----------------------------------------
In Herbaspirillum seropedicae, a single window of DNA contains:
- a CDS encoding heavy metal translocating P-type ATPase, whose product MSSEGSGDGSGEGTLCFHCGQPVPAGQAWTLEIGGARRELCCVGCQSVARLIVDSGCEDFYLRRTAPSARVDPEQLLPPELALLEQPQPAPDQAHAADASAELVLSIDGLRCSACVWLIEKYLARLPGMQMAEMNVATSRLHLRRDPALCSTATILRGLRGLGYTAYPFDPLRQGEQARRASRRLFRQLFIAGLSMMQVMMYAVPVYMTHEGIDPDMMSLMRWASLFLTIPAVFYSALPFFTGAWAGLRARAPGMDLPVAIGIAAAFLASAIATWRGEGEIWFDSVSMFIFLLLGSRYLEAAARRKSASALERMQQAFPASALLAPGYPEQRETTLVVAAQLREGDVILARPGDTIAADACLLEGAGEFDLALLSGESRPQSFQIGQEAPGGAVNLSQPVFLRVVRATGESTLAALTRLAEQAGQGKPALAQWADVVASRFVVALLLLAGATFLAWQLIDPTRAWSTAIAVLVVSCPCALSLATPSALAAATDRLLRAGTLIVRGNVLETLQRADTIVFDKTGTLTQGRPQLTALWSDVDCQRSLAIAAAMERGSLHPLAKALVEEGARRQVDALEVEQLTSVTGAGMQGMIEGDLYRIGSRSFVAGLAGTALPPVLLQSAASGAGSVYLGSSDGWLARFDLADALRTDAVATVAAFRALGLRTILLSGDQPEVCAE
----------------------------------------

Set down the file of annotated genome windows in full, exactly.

In Herbaspirillum seropedicae, a single window of DNA contains:
- a CDS encoding heavy metal translocating P-type ATPase, whose product MSSEGSGDGSGEGTLCFHCGQPVPAGQAWTLEIGGARRELCCVGCQSVARLIVDSGCEDFYLRRTAPSARVDPEQLLPPELALLEQPQPAPDQAHAADASAELVLSIDGLRCSACVWLIEKYLARLPGMQMAEMNVATSRLHLRRDPALCSTATILRGLRGLGYTAYPFDPLRQGEQARRASRRLFRQLFIAGLSMMQVMMYAVPVYMTHEGIDPDMMSLMRWASLFLTIPAVFYSALPFFTGAWAGLRARAPGMDLPVAIGIAAAFLASAIATWRGEGEIWFDSVSMFIFLLLGSRYLEAAARRKSASALERMQQAFPASALLAPGYPEQRETTLVVAAQLREGDVILARPGDTIAADACLLEGAGEFDLALLSGESRPQSFQIGQEAPGGAVNLSQPVFLRVVRATGESTLAALTRLAEQAGQGKPALAQWADVVASRFVVALLLLAGATFLAWQLIDPTRAWSTAIAVLVVSCPCALSLATPSALAAATDRLLRAGTLIVRGNVLETLQRADTIVFDKTGTLTQGRPQLTALWSDVDCQRSLAIAAAMERGSLHPLAKALVEEGARRQVDALEVEQLTSVTGAGMQGMIEGDLYRIGSRSFVAGLAGTALPPVLLQSAASGAGSVYLGSSDGWLARFDLADALRTDAVATVAAFRALGLRTILLSGDQPEVCAE